Week's balance: Attack on Gazprom, Vovk's lay-off, and premier's war with finance minister
Naftogaz began the process of forcing a US$2.6 bln debt from Gazprom in Europe, targeting Putin's favorite Nord Stream 2; squabbles between Prime Minister Volodymyr Groysman and Finance Minister Oleksandr Danyliuk hit an international level, while President Petro Poroshenko finally approved five new members of the energy regulator and dismissed its scandalous head, Dmytro Vovk – these are the main economic news of the outgoing week.
This week was full of significant economic events. One of the highest-profile news was the decision of the supervisory board of the national joint-stock company Naftogaz of Ukraine to pay 41 employees sky-high bonuses worth $46.3 million for the victory in the Stockholm Arbitration Court in a gas transit dispute with the Russian energy monopoly, Gazprom.
In May alone, company executives will be paid some $20.7 million in bonuses. The rest of the company's staff will receive their bonuses within three years only if the $2.6 bln debt is successfully recovered.
Apparently, the company management is fully determined to receive the full amount of their bonuses. In the past week, Naftogaz started the process of forcing a debt (plus a penalty of $45 million) from Gazprom in foreign courts in pursuance of the decision of the Stockholm Arbitration. Corresponding procedures started in UK, Switzerland and the Netherlands.
"The process of forced recovery has moved to a practical plane. Literally today we started encumbering the shares and other assets of Gazprom," Naftogaz CEO Andriy Kobolyev said during a meeting with President Petro Poroshenko.
The most interesting is that Naftogaz laid eyes on the shares of Nord Stream AG and Nord Stream 2 AG, the operators of the Nord Stream and Nord Stream 2 gas pipelines.
Yuriy Vitrenko, a Chief Commercial Officer at Naftogaz, wrote on Facebook that the arrest of these companies' shares would be another reason for European partners to think twice about the reliability of these routes and Gazprom itself.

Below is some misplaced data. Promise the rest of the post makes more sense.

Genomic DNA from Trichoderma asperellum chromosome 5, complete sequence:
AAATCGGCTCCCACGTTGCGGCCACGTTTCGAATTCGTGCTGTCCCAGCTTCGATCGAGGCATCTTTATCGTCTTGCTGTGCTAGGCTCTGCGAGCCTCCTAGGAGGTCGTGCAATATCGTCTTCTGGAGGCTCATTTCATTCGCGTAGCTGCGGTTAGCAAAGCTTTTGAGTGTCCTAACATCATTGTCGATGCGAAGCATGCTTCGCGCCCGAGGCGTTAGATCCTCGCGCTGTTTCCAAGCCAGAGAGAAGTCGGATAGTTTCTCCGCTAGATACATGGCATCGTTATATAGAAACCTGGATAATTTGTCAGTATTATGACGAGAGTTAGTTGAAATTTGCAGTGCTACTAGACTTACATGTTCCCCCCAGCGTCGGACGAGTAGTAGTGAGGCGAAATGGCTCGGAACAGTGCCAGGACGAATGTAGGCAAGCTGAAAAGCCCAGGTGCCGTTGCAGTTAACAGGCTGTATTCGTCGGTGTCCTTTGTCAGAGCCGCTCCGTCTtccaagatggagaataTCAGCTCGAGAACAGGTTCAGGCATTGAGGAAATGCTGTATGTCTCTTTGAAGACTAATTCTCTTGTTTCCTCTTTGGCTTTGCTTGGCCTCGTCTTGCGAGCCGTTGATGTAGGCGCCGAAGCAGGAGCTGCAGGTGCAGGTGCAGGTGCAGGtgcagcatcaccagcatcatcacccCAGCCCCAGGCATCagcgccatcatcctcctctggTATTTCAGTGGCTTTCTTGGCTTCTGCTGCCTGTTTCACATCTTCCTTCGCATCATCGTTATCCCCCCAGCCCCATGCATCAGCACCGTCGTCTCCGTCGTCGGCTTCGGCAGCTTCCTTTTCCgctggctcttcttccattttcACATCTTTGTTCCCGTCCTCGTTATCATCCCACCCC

"This will give grounds for Europe to once again reflect on how reliable these bypass pipelines are as the shares of their operator companies are arrested over the unwillingness of their owner to play by civilized rules and to implement the decision of international arbitration," he wrote.
Gazprom has not yet officially commented on the situation. At the same time, Nord Stream 2 AG confirmed the receipt of a warrant for the arrest of shares in connection with the recovery of Gazprom's debt. However, they assured that the procedure would not affect the Nord Stream-2 project.
The experts polled by UNIAN doubt the allegations by Nord Stream 2 AG, noting that if Naftogaz's actions don't halt the construction of the gas pipeline, they will at least delay it significantly, which will result in additional expenses for the Russian gas monopoly. And this is besides the fact that Gazprom will still have to pay off its debt to Ukraine, if not with actual money, then with pipes for gas pipelines or real estate in Europe.
There are still a lot of questions regarding the current situation, especially given the unprecedented nature of such litigation for Ukraine, but UNIAN has not yet been able to obtain any additional information from Naftogaz executives.
The scandal between Prime Minister Volodymyr Groysman and Finance Minister Oleksandr Danyliuk went international. Danyliuk appealed to the G7 Ambassadors with a letter claiming President Petro Poroshenko was trying to appoint someone close to himself a deputy finance minister, while Groysman refused to agree on the candidacy proposed by the minister.
"Regarding the letter, yes, I wrote it. I have exhausted the opportunities for a normal dialogue. I would like to see everything in our team to be resolved differently," said Danyliuk.
Meanwhile, Groysman claimed that Danyliuk had already apologized for the letter and admitted it had been a mistake. The premier said that the minister's reaction was unreasonably emotional, while writing such letter was absolutely unacceptable. The head of government also rightfully noted that such actions undermine international confidence in Ukraine.
"Nevertheless, this was not about Danyliuk writing to the European Commission, it was about this letter undermining confidence in Ukraine itself, which is absolutely unreasonable," Groysman said.
By the way, the post of a deputy minister of finance is not the only stumbling block for the officials. The apple of discord is also the Fiscal Service, which Groysman decided to reassign directly under the government control, bypassing the Ministry of Finance.